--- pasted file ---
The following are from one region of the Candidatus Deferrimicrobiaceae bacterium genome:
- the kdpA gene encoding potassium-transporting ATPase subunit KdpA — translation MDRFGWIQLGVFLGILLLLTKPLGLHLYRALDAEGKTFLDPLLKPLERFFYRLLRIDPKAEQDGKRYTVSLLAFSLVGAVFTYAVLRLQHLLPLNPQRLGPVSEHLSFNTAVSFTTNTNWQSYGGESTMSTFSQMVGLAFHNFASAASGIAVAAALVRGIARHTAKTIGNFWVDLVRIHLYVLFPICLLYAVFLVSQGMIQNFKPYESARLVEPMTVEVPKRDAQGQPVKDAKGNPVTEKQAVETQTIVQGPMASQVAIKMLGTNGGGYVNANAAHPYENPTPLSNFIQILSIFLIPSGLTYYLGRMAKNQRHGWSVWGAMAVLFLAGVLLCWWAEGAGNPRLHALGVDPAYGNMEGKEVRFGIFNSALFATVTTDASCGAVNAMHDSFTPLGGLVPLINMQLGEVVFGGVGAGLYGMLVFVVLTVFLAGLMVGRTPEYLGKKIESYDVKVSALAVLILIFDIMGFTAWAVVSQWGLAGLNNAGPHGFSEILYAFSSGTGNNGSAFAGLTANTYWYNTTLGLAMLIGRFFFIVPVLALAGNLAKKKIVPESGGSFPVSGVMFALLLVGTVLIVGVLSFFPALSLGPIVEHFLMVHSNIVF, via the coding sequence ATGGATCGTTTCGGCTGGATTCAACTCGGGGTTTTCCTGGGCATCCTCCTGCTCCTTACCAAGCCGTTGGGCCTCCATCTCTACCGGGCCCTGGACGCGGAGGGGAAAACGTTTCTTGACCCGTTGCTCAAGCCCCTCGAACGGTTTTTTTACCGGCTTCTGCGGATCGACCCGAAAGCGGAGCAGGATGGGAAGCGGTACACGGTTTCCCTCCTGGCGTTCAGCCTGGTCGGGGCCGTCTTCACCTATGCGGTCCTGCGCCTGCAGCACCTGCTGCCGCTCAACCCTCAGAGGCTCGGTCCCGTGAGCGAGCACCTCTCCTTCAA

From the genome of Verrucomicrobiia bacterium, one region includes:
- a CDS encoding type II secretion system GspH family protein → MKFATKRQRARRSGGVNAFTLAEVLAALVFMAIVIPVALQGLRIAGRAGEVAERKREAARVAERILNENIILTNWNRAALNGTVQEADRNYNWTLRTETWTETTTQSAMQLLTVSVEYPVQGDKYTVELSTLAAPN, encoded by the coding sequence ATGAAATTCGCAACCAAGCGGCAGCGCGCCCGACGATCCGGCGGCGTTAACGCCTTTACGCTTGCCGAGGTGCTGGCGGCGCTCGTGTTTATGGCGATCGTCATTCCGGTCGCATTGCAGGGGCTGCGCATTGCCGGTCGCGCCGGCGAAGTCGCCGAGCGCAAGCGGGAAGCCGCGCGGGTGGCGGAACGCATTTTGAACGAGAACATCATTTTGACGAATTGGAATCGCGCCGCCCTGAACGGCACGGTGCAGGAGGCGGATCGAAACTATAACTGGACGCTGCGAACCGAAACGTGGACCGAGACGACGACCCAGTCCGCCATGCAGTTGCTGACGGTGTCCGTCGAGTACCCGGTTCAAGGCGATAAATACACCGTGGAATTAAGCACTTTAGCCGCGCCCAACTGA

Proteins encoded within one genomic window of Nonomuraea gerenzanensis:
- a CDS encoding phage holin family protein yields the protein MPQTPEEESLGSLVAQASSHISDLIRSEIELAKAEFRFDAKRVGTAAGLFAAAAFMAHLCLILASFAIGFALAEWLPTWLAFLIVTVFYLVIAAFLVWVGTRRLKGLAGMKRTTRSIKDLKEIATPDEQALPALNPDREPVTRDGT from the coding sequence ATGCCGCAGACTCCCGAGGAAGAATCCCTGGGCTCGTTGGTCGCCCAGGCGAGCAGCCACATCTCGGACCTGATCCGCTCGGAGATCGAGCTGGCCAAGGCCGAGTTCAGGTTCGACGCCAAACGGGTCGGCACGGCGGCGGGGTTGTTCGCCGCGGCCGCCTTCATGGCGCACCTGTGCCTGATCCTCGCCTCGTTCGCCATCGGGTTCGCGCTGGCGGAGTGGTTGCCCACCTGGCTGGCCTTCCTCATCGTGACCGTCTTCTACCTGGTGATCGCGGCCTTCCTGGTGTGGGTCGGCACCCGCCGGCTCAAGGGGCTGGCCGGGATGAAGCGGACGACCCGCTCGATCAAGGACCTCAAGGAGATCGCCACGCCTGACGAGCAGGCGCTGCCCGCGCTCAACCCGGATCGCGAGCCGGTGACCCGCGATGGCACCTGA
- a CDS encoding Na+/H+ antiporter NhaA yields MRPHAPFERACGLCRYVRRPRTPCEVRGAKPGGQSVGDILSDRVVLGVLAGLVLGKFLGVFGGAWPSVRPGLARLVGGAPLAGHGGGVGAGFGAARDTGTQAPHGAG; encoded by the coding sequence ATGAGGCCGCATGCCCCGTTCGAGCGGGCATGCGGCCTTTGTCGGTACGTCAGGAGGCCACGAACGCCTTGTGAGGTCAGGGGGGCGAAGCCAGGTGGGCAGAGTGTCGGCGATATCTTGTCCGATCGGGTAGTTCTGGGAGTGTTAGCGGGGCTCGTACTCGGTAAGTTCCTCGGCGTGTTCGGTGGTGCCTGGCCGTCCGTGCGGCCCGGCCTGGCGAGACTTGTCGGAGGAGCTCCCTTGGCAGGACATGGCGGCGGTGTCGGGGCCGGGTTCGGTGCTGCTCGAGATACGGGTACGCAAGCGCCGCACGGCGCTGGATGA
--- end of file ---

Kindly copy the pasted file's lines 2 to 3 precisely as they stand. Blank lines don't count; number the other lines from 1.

- the kdpA gene encoding potassium-transporting ATPase subunit KdpA — translation MDRFGWIQLGVFLGILLLLTKPLGLHLYRALDAEGKTFLDPLLKPLERFFYRLLRIDPKAEQDGKRYTVSLLAFSLVGAVFTYAVLRLQHLLPLNPQRLGPVSEHLSFNTAVSFTTNTNWQSYGGESTMSTFSQMVGLAFHNFASAASGIAVAAALVRGIARHTAKTIGNFWVDLVRIHLYVLFPICLLYAVFLVSQGMIQNFKPYESARLVEPMTVEVPKRDAQGQPVKDAKGNPVTEKQAVETQTIVQGPMASQVAIKMLGTNGGGYVNANAAHPYENPTPLSNFIQILSIFLIPSGLTYYLGRMAKNQRHGWSVWGAMAVLFLAGVLLCWWAEGAGNPRLHALGVDPAYGNMEGKEVRFGIFNSALFATVTTDASCGAVNAMHDSFTPLGGLVPLINMQLGEVVFGGVGAGLYGMLVFVVLTVFLAGLMVGRTPEYLGKKIESYDVKVSALAVLILIFDIMGFTAWAVVSQWGLAGLNNAGPHGFSEILYAFSSGTGNNGSAFAGLTANTYWYNTTLGLAMLIGRFFFIVPVLALAGNLAKKKIVPESGGSFPVSGVMFALLLVGTVLIVGVLSFFPALSLGPIVEHFLMVHSNIVF, via the coding sequence ATGGATCGTTTCGGCTGGATTCAACTCGGGGTTTTCCTGGGCATCCTCCTGCTCCTTACCAAGCCGTTGGGCCTCCATCTCTACCGGGCCCTGGACGCGGAGGGGAAAACGTTTCTTGACCCGTTGCTCAAGCCCCTCGAACGGTTTTTTTACCGGCTTCTGCGGATCGACCCGAAAGCGGAGCAGGATGGGAAGCGGTACACGGTTTCCCTCCTGGCGTTCAGCCTGGTCGGGGCCGTCTTCACCTATGCGGTCCTGCGCCTGCAGCACCTGCTGCCGCTCAACCCTCAGAGGCTCGGTCCCGTGAGCGAGCACCTCTCCTTCAA

From the genome of Verrucomicrobiia bacterium, one region includes: